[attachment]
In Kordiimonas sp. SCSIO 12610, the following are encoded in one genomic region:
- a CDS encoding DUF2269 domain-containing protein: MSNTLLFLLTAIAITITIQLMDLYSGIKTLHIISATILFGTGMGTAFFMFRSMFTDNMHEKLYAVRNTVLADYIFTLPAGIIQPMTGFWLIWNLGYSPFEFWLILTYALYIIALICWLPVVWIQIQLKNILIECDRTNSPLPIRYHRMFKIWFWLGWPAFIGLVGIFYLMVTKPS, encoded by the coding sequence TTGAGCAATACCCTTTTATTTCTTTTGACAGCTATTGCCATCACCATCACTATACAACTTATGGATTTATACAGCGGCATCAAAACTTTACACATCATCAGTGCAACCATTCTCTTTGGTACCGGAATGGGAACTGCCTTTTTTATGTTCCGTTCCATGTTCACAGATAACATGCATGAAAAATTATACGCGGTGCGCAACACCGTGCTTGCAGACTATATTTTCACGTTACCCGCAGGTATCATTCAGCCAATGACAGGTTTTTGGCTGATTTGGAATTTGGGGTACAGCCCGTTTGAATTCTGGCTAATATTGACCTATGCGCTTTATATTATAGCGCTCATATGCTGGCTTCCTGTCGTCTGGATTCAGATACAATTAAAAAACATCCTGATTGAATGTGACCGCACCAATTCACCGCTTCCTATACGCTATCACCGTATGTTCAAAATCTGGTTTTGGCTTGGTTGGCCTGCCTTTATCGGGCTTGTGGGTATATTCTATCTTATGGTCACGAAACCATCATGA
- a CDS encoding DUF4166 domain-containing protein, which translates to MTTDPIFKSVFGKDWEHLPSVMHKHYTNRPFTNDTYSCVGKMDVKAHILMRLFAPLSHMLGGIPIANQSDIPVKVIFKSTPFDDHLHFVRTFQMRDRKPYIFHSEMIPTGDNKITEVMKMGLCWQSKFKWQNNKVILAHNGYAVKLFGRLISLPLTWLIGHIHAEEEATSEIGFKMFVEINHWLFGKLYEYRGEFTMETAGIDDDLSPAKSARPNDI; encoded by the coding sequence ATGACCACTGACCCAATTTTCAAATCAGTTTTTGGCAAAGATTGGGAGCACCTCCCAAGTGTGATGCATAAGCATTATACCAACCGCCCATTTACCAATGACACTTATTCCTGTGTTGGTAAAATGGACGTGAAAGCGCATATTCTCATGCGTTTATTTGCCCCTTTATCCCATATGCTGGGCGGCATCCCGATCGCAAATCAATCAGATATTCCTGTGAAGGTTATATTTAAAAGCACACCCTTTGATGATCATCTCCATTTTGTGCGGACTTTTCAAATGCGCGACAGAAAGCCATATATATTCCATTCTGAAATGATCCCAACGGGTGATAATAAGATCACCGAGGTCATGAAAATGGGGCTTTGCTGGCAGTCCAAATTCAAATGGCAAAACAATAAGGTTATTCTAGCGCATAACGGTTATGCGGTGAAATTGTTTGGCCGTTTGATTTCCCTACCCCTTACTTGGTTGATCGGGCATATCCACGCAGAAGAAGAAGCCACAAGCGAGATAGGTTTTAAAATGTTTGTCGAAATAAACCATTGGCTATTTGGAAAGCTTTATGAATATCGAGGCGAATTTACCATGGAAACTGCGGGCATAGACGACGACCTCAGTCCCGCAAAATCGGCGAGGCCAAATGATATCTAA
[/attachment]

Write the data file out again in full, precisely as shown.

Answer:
In Kordiimonas sp. SCSIO 12610, the following are encoded in one genomic region:
- a CDS encoding DUF2269 domain-containing protein: MSNTLLFLLTAIAITITIQLMDLYSGIKTLHIISATILFGTGMGTAFFMFRSMFTDNMHEKLYAVRNTVLADYIFTLPAGIIQPMTGFWLIWNLGYSPFEFWLILTYALYIIALICWLPVVWIQIQLKNILIECDRTNSPLPIRYHRMFKIWFWLGWPAFIGLVGIFYLMVTKPS, encoded by the coding sequence TTGAGCAATACCCTTTTATTTCTTTTGACAGCTATTGCCATCACCATCACTATACAACTTATGGATTTATACAGCGGCATCAAAACTTTACACATCATCAGTGCAACCATTCTCTTTGGTACCGGAATGGGAACTGCCTTTTTTATGTTCCGTTCCATGTTCACAGATAACATGCATGAAAAATTATACGCGGTGCGCAACACCGTGCTTGCAGACTATATTTTCACGTTACCCGCAGGTATCATTCAGCCAATGACAGGTTTTTGGCTGATTTGGAATTTGGGGTACAGCCCGTTTGAATTCTGGCTAATATTGACCTATGCGCTTTATATTATAGCGCTCATATGCTGGCTTCCTGTCGTCTGGATTCAGATACAATTAAAAAACATCCTGATTGAATGTGACCGCACCAATTCACCGCTTCCTATACGCTATCACCGTATGTTCAAAATCTGGTTTTGGCTTGGTTGGCCTGCCTTTATCGGGCTTGTGGGTATATTCTATCTTATGGTCACGAAACCATCATGA
- a CDS encoding DUF4166 domain-containing protein, which translates to MTTDPIFKSVFGKDWEHLPSVMHKHYTNRPFTNDTYSCVGKMDVKAHILMRLFAPLSHMLGGIPIANQSDIPVKVIFKSTPFDDHLHFVRTFQMRDRKPYIFHSEMIPTGDNKITEVMKMGLCWQSKFKWQNNKVILAHNGYAVKLFGRLISLPLTWLIGHIHAEEEATSEIGFKMFVEINHWLFGKLYEYRGEFTMETAGIDDDLSPAKSARPNDI; encoded by the coding sequence ATGACCACTGACCCAATTTTCAAATCAGTTTTTGGCAAAGATTGGGAGCACCTCCCAAGTGTGATGCATAAGCATTATACCAACCGCCCATTTACCAATGACACTTATTCCTGTGTTGGTAAAATGGACGTGAAAGCGCATATTCTCATGCGTTTATTTGCCCCTTTATCCCATATGCTGGGCGGCATCCCGATCGCAAATCAATCAGATATTCCTGTGAAGGTTATATTTAAAAGCACACCCTTTGATGATCATCTCCATTTTGTGCGGACTTTTCAAATGCGCGACAGAAAGCCATATATATTCCATTCTGAAATGATCCCAACGGGTGATAATAAGATCACCGAGGTCATGAAAATGGGGCTTTGCTGGCAGTCCAAATTCAAATGGCAAAACAATAAGGTTATTCTAGCGCATAACGGTTATGCGGTGAAATTGTTTGGCCGTTTGATTTCCCTACCCCTTACTTGGTTGATCGGGCATATCCACGCAGAAGAAGAAGCCACAAGCGAGATAGGTTTTAAAATGTTTGTCGAAATAAACCATTGGCTATTTGGAAAGCTTTATGAATATCGAGGCGAATTTACCATGGAAACTGCGGGCATAGACGACGACCTCAGTCCCGCAAAATCGGCGAGGCCAAATGATATCTAA